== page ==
The Sherlock Holmes Principle

Our three greatest weapons are observation, deduction, and preparation.”

Perhaps Holmes’ greatest ability is his power of observation. Observation just means “paying attention.” There are no secrets in chess. There are no chance elements, no cards hidden up sleeves. Everything is before you, nothing is hidden. However, observation is an active skill — it requires purposeful searching.

Holmes’ powers of deduction are truly legendary. Deduction is “seeing the unseen from what is seen.” You can deduce your opponent’s mindset from the moves that they make, and by the moves they do not make. From their moves you can gain insight into their plan and their character, which is instrumental in predicting what they may do next.

Possibly the only thing that could rival Holmes’ powers of observation and deduction is his preparation. Preparation is what you do before you get to the chess board. It includes several factors:

  • Physical preparation includes getting plenty of sleep, good nutrition and water intake, and taking care not to get sick
  • Emotional preparation means that you have emotional control — you don’t let pride, fear, or hard feelings affect your chess play — and you have a positive outlook, i.e. you purposefully avoid negativity.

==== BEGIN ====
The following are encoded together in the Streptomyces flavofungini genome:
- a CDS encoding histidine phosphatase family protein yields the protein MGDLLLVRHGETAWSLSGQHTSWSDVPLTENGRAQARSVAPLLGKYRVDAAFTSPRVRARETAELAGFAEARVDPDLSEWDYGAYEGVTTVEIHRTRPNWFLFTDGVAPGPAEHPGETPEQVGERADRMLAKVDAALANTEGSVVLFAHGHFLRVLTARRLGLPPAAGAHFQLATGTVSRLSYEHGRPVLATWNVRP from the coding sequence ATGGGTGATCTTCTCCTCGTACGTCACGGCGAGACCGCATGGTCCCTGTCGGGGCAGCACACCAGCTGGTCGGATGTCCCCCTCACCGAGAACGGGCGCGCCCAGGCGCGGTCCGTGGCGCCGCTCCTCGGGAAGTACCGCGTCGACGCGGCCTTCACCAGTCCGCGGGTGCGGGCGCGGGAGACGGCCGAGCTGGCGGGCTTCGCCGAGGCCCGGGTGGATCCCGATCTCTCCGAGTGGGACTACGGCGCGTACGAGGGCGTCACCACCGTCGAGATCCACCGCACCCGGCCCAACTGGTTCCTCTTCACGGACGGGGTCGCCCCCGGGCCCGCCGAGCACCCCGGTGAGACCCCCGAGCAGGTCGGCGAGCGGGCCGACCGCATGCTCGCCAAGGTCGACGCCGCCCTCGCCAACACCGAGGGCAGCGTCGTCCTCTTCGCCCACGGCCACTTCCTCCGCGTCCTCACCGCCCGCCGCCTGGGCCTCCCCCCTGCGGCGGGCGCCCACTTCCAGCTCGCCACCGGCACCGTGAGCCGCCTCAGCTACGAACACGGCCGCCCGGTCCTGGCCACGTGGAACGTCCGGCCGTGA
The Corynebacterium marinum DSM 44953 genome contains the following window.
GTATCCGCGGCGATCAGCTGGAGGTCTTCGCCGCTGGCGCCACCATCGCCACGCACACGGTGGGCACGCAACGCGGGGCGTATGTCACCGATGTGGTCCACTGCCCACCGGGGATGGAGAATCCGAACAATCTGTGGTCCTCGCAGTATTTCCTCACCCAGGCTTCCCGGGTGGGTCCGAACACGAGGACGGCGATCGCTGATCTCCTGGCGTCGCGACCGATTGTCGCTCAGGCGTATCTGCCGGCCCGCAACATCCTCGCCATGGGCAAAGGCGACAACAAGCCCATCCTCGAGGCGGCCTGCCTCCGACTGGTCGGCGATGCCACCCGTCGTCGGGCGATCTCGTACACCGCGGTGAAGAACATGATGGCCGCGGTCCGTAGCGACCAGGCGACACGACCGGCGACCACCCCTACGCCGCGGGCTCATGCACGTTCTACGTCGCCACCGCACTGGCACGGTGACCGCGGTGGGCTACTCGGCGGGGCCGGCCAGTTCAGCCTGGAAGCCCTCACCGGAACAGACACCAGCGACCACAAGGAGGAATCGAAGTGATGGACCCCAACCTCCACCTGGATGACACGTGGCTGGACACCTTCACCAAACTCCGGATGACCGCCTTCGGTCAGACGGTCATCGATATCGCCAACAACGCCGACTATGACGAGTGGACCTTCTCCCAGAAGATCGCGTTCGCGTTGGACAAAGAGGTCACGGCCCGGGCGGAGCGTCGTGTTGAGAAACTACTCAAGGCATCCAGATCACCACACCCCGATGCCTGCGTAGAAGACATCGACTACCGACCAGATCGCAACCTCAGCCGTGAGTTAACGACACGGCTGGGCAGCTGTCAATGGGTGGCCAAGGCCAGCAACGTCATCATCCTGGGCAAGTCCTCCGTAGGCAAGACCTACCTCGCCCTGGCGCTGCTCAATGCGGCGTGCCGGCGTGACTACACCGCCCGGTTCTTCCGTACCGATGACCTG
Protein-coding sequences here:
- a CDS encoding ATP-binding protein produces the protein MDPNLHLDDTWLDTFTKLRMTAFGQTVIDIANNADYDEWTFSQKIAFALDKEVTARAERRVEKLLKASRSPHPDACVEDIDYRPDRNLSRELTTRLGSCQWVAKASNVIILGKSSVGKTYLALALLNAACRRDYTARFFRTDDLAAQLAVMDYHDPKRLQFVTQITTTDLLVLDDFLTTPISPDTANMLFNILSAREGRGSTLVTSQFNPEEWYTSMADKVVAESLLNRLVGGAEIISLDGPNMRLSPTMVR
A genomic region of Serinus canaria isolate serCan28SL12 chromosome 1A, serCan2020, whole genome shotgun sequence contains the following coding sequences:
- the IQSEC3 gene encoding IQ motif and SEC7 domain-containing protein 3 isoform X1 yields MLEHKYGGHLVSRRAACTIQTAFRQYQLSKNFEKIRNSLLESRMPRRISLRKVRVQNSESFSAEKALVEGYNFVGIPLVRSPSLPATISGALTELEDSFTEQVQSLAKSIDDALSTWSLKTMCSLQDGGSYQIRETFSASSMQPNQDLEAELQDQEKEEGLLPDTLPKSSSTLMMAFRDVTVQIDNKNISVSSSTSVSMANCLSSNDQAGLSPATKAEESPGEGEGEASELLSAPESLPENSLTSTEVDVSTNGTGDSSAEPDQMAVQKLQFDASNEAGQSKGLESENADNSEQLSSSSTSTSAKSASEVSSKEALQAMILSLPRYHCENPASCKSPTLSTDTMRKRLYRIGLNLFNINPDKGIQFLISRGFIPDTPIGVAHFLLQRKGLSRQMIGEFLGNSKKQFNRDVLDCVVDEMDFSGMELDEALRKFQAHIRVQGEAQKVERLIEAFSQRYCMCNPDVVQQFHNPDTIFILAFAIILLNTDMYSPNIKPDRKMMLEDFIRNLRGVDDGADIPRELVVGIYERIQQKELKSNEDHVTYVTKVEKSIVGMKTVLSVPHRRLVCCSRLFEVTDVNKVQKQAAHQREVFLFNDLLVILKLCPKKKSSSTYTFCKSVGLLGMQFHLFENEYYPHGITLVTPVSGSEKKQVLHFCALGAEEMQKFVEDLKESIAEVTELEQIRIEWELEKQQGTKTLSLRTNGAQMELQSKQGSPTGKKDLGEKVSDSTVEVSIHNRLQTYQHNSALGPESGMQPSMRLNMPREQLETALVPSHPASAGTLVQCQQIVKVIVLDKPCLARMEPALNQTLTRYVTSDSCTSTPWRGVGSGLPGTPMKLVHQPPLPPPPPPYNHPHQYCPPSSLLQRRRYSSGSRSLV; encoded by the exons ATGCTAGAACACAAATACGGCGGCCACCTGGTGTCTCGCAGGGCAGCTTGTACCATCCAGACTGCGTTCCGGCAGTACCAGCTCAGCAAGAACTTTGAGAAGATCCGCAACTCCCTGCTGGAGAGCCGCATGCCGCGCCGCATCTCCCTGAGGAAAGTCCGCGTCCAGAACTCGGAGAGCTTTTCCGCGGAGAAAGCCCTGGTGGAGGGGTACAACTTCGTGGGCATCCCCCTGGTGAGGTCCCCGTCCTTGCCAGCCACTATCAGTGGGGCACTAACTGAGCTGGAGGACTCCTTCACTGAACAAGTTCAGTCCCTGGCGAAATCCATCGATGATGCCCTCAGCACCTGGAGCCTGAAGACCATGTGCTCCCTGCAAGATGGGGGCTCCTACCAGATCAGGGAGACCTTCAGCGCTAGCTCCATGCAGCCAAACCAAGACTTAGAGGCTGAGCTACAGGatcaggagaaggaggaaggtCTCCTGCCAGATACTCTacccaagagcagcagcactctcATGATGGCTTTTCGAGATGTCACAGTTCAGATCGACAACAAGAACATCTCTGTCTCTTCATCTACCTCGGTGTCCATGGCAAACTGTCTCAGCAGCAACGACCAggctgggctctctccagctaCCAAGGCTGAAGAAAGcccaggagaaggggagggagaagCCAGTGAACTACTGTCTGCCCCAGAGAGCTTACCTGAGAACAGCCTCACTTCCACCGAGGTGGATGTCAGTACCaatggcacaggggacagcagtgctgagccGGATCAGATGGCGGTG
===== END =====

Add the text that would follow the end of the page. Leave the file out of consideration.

• Mental preparation for chess equals confidence. Confidence comes from solid study, frequent practice, and disciplined playing habits. Perhaps the most important aspect of disciplined chess play is the ability to ignore distractions and maintain focus.

The Principle of Choice

The first rule of decision-making is this: you cannot control a person’s choices, but you can control their options.”

You cannot enter your opponent’s mind and force him or her to move according to your plan. However, you can affect how many and the attractiveness of their alternatives.

On the chess board, I can influence my opponents options by…

  • …taking away their pieces
  • …moving their targets (my pieces)
  • …changing the landscape (pawn formation)
  • …affecting the consequences of their choices — either by making a choice too expensive, or by sending them an invitation to do something else (decoy)

The Data Reduction Principle

You don’t have to know every possible outcome; you only have to know how your opponent will most likely choose to respond.”

When you start a chess game, there are more than a billion different ways the game can go. As each player makes their moves, the “tree” of move sequences gets “pruned.”

Despite the pruning, there are often a multitude of possible move sequences…some of them favorable, others less so. However, you can make use of what you have observed about your opponent to deduce what possibilities he or she would prefer and which ones they would reject. This is a tremendous help to you in your planning.